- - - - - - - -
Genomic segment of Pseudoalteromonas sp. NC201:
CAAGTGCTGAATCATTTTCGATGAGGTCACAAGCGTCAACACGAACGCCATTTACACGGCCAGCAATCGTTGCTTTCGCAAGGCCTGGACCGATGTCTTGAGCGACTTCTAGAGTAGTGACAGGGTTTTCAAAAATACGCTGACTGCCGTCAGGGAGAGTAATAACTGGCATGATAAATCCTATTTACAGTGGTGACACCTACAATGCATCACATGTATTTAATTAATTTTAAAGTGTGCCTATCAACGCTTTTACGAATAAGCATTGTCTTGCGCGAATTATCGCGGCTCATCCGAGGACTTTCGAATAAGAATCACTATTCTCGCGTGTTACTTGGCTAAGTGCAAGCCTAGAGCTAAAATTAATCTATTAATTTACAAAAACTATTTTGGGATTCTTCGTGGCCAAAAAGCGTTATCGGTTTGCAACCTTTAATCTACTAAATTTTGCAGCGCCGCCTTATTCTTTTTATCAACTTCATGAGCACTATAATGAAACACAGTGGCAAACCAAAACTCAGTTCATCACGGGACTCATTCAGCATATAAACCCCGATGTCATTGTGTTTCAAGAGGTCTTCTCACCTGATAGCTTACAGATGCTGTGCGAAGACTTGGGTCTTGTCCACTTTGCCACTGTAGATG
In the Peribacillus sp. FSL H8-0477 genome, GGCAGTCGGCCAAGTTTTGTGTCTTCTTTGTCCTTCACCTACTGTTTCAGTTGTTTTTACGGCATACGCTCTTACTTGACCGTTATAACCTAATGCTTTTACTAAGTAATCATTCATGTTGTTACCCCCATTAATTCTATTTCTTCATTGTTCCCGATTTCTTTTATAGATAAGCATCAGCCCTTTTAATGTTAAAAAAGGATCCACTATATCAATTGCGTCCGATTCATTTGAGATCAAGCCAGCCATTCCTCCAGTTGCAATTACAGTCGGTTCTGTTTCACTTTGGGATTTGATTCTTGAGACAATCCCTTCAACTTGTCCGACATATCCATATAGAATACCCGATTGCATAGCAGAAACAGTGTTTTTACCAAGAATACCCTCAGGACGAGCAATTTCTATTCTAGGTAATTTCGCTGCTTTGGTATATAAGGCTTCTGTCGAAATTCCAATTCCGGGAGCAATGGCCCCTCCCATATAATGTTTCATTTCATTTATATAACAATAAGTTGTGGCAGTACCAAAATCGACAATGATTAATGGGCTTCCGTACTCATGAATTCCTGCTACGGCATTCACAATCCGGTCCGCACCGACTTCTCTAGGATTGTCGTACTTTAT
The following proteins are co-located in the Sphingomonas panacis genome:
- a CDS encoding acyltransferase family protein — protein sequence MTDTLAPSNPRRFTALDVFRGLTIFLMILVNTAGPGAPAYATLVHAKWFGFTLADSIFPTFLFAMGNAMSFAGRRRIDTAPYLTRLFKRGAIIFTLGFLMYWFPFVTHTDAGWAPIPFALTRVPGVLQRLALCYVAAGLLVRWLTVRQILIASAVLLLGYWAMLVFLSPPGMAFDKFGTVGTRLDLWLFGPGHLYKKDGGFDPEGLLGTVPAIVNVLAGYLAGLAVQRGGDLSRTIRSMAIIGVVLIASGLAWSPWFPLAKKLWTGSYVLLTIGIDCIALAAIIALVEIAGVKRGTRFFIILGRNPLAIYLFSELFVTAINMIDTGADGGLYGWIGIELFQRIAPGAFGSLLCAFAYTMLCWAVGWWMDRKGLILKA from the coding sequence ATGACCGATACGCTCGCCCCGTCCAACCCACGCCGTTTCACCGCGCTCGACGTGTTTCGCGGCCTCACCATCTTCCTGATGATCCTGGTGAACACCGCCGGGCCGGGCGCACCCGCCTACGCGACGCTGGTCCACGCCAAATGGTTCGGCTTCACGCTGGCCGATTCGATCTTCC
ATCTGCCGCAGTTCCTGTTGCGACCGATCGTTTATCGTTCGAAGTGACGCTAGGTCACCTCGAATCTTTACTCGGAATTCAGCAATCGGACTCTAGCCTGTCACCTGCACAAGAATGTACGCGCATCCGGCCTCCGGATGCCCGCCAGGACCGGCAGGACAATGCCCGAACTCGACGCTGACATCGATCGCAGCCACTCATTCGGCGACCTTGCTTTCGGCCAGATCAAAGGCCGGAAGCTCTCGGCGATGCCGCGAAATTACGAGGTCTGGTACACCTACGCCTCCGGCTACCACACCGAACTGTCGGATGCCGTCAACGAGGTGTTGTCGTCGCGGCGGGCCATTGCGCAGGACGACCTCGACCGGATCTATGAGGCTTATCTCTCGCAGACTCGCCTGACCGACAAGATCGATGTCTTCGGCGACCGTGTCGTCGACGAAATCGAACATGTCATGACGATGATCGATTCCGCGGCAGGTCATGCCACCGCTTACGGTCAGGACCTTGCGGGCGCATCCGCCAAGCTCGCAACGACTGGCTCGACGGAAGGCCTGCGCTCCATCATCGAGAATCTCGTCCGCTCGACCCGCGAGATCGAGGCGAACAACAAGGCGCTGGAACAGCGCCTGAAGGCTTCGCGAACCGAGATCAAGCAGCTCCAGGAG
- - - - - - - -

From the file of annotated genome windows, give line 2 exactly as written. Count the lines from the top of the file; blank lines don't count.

CAAGTGCTGAATCATTTTCGATGAGGTCACAAGCGTCAACACGAACGCCATTTACACGGCCAGCAATCGTTGCTTTCGCAAGGCCTGGACCGATGTCTTGAGCGACTTCTAGAGTAGTGACAGGGTTTTCAAAAATACGCTGACTGCCGTCAGGGAGAGTAATAACTGGCATGATAAATCCTATTTACAGTGGTGACACCTACAATGCATCACATGTATTTAATTAATTTTAAAGTGTGCCTATCAACGCTTTTACGAATAAGCATTGTCTTGCGCGAATTATCGCGGCTCATCCGAGGACTTTCGAATAAGAATCACTATTCTCGCGTGTTACTTGGCTAAGTGCAAGCCTAGAGCTAAAATTAATCTATTAATTTACAAAAACTATTTTGGGATTCTTCGTGGCCAAAAAGCGTTATCGGTTTGCAACCTTTAATCTACTAAATTTTGCAGCGCCGCCTTATTCTTTTTATCAACTTCATGAGCACTATAATGAAACACAGTGGCAAACCAAAACTCAGTTCATCACGGGACTCATTCAGCATATAAACCCCGATGTCATTGTGTTTCAAGAGGTCTTCTCACCTGATAGCTTACAGATGCTGTGCGAAGACTTGGGTCTTGTCCACTTTGCCACTGTAGATG